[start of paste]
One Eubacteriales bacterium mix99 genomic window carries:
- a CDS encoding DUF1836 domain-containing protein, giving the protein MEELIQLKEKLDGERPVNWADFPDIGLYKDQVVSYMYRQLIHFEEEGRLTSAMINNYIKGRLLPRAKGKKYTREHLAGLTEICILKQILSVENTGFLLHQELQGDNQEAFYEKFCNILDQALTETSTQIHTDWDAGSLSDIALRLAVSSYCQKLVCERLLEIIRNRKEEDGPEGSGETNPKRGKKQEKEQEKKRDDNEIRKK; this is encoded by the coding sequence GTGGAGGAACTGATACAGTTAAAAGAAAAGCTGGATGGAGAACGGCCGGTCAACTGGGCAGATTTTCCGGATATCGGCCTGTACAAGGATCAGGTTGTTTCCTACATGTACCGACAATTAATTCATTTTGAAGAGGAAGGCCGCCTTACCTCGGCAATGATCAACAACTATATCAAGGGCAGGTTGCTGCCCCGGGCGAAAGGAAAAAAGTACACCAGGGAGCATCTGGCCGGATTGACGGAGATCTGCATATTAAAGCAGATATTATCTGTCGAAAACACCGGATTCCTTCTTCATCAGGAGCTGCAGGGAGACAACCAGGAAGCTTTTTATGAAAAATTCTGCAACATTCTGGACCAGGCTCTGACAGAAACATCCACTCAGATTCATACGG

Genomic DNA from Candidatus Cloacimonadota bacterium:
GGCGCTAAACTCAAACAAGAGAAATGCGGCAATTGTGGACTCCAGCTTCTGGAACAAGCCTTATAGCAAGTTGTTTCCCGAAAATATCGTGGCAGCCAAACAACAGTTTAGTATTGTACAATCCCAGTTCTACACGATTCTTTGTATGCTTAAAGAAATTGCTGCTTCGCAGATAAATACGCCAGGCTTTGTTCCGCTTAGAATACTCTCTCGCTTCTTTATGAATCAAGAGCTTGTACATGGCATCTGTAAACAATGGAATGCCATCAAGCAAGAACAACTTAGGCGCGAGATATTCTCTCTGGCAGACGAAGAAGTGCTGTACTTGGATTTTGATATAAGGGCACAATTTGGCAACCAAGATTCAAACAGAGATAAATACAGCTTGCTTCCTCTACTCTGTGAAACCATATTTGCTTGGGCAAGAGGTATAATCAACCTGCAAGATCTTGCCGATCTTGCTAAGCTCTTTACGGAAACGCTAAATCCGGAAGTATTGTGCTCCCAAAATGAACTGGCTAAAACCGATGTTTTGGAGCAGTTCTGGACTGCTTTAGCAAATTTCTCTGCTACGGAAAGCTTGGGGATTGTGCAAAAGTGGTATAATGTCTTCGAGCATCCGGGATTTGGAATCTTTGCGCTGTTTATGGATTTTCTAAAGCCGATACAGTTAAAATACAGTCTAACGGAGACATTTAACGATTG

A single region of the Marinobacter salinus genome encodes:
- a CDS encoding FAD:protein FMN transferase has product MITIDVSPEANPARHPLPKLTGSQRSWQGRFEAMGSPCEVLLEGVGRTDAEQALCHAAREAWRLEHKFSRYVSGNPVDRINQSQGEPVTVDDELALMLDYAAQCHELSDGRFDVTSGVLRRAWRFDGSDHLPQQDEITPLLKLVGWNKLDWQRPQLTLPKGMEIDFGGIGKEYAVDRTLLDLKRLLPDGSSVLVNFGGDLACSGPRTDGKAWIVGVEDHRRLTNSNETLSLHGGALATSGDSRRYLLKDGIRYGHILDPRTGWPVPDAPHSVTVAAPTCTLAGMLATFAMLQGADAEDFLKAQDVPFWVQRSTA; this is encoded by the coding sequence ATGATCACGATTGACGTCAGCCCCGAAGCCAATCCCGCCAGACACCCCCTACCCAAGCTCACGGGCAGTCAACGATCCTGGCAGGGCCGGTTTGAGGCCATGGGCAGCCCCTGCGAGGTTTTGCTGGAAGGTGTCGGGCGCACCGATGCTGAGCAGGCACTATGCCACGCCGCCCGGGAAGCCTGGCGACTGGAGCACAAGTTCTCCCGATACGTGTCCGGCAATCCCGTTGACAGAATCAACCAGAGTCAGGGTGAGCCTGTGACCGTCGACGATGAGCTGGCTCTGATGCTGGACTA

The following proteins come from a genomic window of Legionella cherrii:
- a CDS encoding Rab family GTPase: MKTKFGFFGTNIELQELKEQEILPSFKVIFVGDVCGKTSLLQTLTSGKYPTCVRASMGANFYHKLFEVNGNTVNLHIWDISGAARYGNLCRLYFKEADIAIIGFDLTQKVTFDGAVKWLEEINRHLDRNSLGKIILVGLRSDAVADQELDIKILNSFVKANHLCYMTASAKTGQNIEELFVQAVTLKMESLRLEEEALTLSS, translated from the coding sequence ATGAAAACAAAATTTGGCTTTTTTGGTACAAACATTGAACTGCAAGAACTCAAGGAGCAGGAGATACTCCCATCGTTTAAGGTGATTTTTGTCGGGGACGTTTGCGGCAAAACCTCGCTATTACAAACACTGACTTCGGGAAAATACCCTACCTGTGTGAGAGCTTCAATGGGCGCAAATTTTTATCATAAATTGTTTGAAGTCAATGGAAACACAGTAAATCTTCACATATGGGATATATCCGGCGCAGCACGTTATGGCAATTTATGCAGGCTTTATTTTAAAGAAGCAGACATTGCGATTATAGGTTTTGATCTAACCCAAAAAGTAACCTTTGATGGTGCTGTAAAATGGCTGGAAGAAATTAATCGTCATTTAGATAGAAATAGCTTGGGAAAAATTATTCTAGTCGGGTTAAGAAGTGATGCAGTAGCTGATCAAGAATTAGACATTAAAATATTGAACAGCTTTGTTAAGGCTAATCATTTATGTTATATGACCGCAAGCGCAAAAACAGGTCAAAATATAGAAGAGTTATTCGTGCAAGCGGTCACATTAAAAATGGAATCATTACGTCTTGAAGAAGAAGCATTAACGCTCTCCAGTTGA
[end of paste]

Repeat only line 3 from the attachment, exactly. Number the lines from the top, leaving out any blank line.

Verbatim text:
Genomic DNA from Candidatus Cloacimonadota bacterium: